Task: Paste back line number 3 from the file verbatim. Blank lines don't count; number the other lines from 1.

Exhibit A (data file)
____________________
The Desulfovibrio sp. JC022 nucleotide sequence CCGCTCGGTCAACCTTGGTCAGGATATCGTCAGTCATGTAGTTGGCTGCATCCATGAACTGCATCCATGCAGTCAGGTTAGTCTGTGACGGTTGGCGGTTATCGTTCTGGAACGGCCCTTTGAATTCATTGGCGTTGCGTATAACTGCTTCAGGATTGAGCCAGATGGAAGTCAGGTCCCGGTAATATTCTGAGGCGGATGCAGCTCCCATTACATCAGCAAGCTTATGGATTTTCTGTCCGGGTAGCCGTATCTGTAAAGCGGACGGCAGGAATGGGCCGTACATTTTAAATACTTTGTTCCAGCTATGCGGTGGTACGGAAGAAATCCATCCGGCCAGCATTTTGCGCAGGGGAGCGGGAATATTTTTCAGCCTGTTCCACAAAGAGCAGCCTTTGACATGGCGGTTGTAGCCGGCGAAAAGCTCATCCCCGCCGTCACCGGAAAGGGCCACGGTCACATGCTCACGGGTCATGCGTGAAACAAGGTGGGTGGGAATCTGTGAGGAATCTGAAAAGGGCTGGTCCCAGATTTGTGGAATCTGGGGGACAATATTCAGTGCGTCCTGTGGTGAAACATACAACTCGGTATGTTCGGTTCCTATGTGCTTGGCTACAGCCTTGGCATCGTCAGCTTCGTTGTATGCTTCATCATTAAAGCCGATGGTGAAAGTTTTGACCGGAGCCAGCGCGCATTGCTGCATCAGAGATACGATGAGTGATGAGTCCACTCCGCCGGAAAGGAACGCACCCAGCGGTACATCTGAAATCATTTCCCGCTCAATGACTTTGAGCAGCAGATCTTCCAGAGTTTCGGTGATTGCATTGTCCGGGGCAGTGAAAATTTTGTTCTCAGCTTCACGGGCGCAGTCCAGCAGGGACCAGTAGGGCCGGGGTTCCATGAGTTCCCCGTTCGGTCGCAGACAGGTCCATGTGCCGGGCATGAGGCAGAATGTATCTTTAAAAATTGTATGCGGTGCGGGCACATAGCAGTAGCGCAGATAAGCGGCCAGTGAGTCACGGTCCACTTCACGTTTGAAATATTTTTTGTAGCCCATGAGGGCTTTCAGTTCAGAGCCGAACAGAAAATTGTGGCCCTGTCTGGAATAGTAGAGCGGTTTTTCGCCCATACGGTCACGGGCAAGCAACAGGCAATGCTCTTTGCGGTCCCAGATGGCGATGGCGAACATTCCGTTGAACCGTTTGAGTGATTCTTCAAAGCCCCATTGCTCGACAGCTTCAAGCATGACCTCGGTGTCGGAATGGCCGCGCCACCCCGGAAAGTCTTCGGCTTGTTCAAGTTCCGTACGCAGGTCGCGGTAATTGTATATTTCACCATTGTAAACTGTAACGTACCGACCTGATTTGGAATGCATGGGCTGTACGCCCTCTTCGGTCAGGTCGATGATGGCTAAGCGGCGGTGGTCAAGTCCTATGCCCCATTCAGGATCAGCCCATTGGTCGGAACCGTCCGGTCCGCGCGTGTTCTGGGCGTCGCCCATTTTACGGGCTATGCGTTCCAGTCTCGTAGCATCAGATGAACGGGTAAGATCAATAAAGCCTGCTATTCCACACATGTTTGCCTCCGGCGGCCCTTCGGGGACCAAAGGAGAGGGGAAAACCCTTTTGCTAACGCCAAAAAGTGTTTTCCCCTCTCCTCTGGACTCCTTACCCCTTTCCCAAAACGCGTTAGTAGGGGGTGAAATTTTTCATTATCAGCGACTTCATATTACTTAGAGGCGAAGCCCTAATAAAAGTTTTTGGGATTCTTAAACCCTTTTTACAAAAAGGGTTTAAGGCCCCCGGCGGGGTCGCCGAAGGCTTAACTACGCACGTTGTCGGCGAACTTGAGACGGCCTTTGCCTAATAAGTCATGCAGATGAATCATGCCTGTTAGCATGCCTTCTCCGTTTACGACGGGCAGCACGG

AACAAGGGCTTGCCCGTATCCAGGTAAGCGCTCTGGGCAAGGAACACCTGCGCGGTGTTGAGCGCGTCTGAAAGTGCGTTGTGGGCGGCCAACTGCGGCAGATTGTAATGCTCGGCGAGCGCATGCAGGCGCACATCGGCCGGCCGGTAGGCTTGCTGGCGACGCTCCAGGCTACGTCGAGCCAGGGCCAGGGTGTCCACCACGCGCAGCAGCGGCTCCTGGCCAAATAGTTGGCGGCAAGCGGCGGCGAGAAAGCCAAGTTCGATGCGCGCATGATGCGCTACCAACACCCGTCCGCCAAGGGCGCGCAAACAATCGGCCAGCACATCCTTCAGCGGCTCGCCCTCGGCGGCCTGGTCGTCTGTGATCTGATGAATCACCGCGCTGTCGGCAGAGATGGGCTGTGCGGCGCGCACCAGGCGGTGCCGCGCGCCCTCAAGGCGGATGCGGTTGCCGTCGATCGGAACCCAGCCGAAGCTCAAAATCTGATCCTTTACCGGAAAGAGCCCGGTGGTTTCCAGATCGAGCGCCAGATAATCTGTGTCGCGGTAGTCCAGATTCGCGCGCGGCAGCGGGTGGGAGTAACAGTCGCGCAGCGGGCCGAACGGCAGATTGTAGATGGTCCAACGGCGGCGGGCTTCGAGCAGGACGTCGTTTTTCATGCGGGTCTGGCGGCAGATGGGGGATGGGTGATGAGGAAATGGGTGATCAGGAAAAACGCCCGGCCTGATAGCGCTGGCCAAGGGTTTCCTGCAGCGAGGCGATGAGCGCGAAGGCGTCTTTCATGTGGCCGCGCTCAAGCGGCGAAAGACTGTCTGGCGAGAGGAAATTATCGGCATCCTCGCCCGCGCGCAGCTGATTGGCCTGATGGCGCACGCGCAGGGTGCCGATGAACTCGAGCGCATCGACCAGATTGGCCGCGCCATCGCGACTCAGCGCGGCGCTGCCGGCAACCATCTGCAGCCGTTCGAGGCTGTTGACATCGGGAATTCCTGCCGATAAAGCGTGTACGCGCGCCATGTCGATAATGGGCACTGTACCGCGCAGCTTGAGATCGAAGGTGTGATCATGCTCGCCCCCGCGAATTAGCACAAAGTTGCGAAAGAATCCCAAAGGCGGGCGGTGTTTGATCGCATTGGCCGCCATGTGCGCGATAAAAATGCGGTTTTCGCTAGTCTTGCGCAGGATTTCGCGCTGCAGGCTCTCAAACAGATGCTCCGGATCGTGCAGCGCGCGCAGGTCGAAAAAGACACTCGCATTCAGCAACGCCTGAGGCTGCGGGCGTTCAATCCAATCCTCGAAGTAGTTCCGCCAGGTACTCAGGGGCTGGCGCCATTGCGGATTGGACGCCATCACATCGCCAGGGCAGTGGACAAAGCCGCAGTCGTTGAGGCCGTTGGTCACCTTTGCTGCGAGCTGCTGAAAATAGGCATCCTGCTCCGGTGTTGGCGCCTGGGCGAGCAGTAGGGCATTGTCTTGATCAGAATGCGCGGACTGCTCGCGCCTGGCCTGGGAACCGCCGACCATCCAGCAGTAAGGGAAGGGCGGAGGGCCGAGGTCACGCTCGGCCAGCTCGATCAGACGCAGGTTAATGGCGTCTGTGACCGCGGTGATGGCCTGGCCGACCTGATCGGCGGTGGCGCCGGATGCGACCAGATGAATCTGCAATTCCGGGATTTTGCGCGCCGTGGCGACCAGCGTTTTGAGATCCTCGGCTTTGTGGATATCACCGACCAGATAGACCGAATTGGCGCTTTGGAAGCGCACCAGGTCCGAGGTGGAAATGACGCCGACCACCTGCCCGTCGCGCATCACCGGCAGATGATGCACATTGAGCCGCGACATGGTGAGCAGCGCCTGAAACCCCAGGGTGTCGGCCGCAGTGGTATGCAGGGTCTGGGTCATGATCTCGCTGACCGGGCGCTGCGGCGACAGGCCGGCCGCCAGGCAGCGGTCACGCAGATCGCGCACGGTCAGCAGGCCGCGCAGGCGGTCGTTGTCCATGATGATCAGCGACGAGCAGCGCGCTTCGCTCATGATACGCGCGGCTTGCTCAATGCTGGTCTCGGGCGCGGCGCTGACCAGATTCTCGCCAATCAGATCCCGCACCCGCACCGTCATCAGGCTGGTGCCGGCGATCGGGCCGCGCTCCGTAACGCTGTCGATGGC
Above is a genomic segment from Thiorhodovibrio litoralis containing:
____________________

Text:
Above is a genomic segment from Thiorhodovibrio litoralis containing: